Re-using any thing – the back side of scrap paper, buying a vintage shirt, installing deconstructed cabinetry – can seem an environmental no-brainer. And just the same, why cut down a good tree when there’s ready-made lumber from a felled building down the street?
The benefits seem even clearer with other raw materials. Scrap iron, for instance, requires just a third of the energy to recycle as virgin ore fed into a blast furnace to make new steel. The energy factors look flipped on the farm as well, where energy used to make food is all but a small percentage of overall fuel needs.
Scrap lumber and new logs are run through similar sawmill process’, even if the scale of operation is different. And demolition and forest logging look comparable on an energy count. And trees, of course are renewable. So new and used lumber on look to part ways from a carbon standpoint when the truck leaves the sawmill – aside, of course from the issue of having felled a new tree and sent an old one to the landfill.
Are sustainably harvested logs better or worse for the environment than salvaged lumber trucked or shipped from a far off region? A carbon footprint analysis should yield some rough idea, but no matter the relative measure, they both seem preferable than the wood coming out of the big box stores. Home Depot, Lowe’s, Ikea and Walmart all acknowledge that they are not yet able to track the wood sourced from over 80% of their Far East suppliers; an astonishing volume considering how much illegal timber is known to be flowing across the Russian border and out of Indonesia.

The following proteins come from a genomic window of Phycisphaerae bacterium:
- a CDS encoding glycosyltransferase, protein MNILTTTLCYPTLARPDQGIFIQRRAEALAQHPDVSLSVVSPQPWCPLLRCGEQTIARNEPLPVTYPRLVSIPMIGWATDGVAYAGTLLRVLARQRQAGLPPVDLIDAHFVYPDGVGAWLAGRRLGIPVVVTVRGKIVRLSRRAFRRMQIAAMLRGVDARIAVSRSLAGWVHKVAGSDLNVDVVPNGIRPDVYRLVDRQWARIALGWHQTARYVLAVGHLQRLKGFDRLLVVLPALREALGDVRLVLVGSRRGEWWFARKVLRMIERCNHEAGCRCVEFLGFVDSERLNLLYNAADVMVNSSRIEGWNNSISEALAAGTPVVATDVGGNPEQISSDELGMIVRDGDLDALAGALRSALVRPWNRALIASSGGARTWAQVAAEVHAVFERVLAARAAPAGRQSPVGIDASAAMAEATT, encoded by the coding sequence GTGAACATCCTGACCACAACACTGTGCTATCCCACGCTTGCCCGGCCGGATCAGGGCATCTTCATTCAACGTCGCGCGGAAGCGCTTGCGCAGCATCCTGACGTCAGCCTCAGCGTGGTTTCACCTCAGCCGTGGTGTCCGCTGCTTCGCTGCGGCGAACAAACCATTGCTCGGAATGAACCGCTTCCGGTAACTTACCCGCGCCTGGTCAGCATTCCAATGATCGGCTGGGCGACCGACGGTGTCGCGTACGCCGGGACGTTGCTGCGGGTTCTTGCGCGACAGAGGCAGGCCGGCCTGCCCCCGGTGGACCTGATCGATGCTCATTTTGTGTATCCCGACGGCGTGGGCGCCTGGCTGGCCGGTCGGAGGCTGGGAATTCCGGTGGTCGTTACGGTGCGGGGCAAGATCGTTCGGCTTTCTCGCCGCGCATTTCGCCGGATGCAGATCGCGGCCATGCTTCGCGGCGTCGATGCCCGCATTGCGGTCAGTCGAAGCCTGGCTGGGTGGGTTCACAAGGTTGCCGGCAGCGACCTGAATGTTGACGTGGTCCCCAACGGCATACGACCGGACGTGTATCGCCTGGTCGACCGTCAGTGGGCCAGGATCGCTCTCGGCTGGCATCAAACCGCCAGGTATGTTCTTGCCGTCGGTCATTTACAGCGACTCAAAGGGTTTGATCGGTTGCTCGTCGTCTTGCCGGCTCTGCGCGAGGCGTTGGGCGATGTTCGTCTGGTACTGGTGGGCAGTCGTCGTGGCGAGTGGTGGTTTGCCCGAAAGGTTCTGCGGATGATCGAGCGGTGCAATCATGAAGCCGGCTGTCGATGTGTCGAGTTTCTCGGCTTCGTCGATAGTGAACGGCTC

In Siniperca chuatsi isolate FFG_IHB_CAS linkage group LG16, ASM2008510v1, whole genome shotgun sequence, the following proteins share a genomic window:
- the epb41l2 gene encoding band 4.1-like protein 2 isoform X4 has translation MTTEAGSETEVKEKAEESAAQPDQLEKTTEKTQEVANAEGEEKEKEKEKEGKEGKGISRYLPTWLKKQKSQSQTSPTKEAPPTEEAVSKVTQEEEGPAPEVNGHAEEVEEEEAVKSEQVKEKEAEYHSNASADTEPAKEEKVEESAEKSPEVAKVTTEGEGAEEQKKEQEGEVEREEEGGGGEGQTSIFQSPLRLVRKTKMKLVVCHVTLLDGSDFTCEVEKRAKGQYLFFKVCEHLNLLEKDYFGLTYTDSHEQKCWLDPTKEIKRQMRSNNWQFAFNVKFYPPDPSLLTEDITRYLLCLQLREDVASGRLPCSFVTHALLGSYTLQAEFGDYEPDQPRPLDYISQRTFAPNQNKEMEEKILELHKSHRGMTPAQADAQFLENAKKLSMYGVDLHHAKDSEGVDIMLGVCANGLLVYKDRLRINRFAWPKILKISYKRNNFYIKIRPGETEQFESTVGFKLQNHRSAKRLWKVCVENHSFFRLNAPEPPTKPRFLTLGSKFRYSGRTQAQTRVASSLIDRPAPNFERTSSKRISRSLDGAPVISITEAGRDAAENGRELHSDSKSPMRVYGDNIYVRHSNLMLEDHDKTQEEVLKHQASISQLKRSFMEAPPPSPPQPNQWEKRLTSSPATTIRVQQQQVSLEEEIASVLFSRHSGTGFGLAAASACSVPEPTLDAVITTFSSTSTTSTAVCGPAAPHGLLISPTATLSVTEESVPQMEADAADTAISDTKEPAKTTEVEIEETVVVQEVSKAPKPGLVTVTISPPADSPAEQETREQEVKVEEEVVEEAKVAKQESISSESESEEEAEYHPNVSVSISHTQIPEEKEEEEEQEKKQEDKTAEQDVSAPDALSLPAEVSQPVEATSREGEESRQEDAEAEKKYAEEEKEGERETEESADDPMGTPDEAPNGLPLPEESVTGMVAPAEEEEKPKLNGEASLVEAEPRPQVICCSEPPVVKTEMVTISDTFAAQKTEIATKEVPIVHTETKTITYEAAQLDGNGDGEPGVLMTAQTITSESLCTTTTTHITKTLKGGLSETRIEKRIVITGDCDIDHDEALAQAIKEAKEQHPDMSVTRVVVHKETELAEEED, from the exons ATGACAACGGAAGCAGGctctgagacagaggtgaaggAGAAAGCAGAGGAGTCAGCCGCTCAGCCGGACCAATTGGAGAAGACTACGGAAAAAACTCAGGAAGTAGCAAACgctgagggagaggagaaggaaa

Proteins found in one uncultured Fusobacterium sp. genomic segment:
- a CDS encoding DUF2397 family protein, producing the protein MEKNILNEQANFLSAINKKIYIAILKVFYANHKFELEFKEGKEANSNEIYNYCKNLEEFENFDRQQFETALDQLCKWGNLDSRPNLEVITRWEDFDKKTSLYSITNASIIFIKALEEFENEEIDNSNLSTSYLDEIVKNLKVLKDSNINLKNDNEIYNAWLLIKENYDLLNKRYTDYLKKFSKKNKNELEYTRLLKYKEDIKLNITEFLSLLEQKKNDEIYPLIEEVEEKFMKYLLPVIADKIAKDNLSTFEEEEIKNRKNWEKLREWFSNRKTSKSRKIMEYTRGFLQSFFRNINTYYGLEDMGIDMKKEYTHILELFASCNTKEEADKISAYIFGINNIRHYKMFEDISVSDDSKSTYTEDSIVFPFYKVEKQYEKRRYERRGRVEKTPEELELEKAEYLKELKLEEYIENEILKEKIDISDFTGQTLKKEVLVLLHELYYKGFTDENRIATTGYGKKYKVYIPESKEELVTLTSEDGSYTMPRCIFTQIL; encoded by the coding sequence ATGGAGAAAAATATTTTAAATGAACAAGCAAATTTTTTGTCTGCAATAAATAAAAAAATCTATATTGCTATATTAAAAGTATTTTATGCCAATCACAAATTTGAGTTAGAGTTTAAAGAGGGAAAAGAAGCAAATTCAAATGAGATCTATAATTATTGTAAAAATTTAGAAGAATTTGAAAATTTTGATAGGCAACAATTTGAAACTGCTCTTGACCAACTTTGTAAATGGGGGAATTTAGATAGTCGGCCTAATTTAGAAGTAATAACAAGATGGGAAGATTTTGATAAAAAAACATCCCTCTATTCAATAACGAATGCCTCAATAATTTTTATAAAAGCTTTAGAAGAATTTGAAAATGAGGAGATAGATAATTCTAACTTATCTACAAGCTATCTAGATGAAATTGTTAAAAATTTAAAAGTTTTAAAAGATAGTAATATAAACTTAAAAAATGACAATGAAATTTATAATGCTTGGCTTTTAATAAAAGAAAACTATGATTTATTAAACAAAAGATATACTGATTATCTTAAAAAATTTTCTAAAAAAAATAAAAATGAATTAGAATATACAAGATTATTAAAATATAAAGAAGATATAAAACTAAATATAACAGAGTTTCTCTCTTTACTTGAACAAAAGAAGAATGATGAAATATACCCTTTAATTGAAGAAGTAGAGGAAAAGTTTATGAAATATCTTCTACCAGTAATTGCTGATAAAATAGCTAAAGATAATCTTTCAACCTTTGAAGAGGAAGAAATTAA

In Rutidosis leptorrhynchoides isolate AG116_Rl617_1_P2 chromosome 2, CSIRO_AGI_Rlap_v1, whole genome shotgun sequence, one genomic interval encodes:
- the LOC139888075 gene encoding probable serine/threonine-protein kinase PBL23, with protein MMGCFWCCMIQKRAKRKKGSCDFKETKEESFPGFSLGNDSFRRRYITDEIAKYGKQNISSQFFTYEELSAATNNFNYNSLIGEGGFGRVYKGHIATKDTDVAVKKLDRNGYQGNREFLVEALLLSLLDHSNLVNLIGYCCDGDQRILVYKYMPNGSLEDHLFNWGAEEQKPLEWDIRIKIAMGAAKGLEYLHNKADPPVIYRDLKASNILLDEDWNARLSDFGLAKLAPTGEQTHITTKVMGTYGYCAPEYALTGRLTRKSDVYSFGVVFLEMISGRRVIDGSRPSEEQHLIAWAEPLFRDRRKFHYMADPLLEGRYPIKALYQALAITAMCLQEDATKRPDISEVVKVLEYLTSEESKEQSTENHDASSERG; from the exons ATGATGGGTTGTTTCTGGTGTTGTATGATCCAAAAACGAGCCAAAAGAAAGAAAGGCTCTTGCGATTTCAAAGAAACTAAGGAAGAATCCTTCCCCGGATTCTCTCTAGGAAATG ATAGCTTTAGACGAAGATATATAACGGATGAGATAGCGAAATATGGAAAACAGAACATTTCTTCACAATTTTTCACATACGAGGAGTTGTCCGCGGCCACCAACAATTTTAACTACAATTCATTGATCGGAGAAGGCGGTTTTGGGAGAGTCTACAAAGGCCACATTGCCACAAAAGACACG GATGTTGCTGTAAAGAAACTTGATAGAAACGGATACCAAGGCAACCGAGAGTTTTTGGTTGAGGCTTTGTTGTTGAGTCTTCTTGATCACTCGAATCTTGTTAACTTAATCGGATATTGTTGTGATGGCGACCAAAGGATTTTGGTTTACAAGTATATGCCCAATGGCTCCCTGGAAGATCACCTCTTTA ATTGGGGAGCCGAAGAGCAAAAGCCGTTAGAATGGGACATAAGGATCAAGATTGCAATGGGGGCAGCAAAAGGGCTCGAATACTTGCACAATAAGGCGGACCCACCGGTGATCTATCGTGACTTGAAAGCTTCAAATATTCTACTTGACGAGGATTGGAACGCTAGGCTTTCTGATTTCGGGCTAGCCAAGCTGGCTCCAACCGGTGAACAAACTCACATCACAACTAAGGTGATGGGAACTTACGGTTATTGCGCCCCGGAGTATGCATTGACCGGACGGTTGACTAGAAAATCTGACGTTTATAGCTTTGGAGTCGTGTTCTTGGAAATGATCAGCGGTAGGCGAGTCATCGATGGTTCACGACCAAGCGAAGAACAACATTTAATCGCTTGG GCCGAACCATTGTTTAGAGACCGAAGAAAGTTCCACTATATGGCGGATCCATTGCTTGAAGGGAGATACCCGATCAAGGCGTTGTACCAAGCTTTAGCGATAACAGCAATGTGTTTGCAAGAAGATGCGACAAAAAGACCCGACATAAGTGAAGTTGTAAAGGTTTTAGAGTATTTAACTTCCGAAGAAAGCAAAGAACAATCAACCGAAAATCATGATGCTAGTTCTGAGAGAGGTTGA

But reclaimed wood products, often priced 50% higher (at least) than new lumber, force many to justify that value on more than environmental grounds. Fortunately, reclaimed woods go well beyond the carbon footprint factors, being crafted by nature like the finest hand made shoes. The material maintains it’s value over time, trading on a mix of real world and esoteric qualities that combine quality, design (richer grain figure, color, character marks, etc) sustainability and the allure of history, into materials we can feel good about.